1. How did you first get into Guitar-making? Did you have a mentor starting out?
A lot of my art is built on a multitude of influences and inspirations, surreality and reality, Modernism and Postmodernism…I am directly and indirectly influenced by everything I see and everything I think. From an early age, music was the most impactful source of expression and individuality that I could identity with. After growing up listening to bands from The Beatles, The Eurythmics, Led Zepplin, Gary Numan, Marilyn Manson and The Sex Pistols to name very few, I realized another world existed. A world full of unlimiting potential, self-expression and creative ideologies. I had always wanted to be a part of the music industry, whether that meant playing in a band or otherwise. After self-learning how to play the guitar from the rudimentary, yet fundamentally important, guitar scales to semi-advanced shredding, I knew this was a life-changing paradox. I wanted to create something new, not just conceptually but physically; and since I knew how to play Guitar, it just seemed so natural to progress into the mechanism of the instrument and its creation. I had never had the luxury of knowing Guitar-builders nor taking any wood-working/carpentry classes, but purely relying on my own skills, honing my talent, putting tools to wood and creating the objects that I had birthed in my mind. After much research I set out to build an Electric Guitar, focusing my study of research into the engineering aspects that made a Guitar what it is. In particular, using specified wood varieties for sound delivery, stylistics and conceptualization for aesthetic appreciation and technology for innovation. Utilizing my own designs based around ergonomic comfortability and visual specification, the Cyberpunk Guitar was born. Ultimately, in each of my Art creations is a systematic message and representation of reality expressed through a variety of metaphor - this progeny was concepted through the decadence and degradation of a dystopic future dichotomized with the ever-evolving obsession with technology and dataspheric information. Always maintaining its distinction as a fully-functional instrument, this Guitar no longer aspired to the demographic of cliche models, more a departure, an aberration of commonality and into the realm of surrealism and art.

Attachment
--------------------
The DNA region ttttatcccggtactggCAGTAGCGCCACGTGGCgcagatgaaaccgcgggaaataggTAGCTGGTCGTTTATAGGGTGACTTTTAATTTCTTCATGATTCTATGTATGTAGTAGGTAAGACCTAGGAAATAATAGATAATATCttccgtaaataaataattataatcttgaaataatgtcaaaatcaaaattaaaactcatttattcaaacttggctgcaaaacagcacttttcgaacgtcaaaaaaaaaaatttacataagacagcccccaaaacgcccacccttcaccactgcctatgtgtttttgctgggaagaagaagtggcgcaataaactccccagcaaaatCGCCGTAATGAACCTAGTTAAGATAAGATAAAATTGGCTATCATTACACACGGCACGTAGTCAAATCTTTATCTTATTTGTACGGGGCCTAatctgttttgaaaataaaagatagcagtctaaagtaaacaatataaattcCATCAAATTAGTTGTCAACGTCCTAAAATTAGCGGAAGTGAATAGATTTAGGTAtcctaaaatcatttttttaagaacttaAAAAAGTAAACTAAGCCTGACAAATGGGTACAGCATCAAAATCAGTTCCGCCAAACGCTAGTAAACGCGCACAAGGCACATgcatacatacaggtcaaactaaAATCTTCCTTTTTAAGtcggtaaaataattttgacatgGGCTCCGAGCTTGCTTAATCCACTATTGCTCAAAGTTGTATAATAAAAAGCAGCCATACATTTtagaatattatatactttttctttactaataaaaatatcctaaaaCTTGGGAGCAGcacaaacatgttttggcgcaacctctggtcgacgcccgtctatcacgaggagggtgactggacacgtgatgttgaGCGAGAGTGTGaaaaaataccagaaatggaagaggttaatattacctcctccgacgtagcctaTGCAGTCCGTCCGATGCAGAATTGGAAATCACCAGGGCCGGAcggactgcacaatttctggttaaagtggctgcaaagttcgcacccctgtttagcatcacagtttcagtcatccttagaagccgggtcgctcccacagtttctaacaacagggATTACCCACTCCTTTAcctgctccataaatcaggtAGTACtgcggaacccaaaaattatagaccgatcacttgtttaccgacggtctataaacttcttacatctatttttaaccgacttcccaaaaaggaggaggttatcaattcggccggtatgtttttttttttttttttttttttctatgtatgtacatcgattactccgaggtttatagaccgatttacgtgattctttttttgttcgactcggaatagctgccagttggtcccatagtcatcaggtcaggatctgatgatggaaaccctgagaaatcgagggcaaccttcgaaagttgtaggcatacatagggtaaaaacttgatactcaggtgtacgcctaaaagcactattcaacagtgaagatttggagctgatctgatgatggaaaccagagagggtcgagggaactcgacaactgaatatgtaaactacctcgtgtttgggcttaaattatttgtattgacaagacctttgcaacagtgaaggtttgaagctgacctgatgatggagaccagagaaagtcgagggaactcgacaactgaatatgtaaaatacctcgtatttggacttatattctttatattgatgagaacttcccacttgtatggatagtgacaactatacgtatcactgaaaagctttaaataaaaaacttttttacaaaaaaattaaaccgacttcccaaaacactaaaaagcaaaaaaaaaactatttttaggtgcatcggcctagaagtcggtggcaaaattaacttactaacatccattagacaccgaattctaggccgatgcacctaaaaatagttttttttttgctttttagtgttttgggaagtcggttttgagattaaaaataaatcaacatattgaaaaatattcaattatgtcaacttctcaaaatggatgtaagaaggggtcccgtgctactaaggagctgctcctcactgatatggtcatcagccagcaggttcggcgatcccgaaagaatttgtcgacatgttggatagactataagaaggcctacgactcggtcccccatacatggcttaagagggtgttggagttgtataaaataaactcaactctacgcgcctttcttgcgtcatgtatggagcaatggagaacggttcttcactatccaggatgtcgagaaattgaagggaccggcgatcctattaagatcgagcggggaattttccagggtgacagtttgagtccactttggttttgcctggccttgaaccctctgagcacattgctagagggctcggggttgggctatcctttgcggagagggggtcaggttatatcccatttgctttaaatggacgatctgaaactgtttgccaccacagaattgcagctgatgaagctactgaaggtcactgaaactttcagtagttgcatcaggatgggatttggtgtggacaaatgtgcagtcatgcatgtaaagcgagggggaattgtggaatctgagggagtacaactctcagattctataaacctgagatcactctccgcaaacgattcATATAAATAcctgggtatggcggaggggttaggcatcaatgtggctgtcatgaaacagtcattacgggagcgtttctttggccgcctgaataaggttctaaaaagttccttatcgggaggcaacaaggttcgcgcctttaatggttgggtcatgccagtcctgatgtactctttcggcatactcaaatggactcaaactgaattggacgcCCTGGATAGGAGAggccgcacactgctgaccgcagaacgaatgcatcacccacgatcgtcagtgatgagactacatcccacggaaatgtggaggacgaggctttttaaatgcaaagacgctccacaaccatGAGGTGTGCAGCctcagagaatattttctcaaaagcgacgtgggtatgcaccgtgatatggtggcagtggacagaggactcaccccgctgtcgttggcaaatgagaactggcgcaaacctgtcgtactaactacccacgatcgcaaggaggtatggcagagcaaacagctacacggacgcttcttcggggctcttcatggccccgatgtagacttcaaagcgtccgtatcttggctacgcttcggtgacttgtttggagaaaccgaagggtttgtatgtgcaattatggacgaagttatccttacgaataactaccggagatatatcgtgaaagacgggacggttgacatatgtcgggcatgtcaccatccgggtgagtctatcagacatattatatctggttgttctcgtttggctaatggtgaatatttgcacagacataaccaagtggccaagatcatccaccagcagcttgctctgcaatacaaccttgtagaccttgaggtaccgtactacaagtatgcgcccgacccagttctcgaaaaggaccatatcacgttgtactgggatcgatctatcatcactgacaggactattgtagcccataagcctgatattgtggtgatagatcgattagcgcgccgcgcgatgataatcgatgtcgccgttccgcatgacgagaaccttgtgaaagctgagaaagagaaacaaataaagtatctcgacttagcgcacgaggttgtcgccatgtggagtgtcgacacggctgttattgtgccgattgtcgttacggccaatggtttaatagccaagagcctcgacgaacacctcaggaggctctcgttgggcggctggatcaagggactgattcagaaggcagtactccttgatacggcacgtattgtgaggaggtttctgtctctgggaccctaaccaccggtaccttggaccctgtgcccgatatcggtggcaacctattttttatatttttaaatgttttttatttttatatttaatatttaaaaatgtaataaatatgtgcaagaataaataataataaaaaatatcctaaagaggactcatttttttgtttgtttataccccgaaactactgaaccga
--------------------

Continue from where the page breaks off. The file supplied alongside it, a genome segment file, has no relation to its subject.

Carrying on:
You are so good with detail, what's the preparation for it and is it okay to make mistakes with this kind of work?
I always spend a vast quantity of time designing my Art, but adhering continuously to the concept I choose to base it upon. From the construction of the shaping to the meticulous detailing of small intricacies, the Guitar exists on paper before the chisel carves the wood. Mistakes are common-practise and always accidental, yet inevitable…without the advantages of computerized assistance, human error is somewhat ineludible. Mistakes, dependent on their severity, can mostly be incorporated into the design, whether obvious or not…sometimes mistakes are serendipitous and add to the complicity of the concept.
Do you play your own self-made instruments?
Yes. In order to build Guitars, you need at least a basic acknowledgement of playability. The famous 20th century Russian composer, Stravinsky once said, "…Musical form is close to Mathematics - not perhaps to Mathematics itself, but certainly to something like Mathematical thinking and relationship…"
Guitar-building and Luthiery is indeed implicit within Mathematics as you are always calculating, using Mathematics in angles, design, scale, parameters, permutations and precise measurement. Playing the Guitar is much the same…to work as both a Luthier/Artist and a Musician utilizes the balance of a mutualistic-symbiosis needed to create my instruments.
You made your very first Acoustic Guitar recently. How is it different than making Electric ones?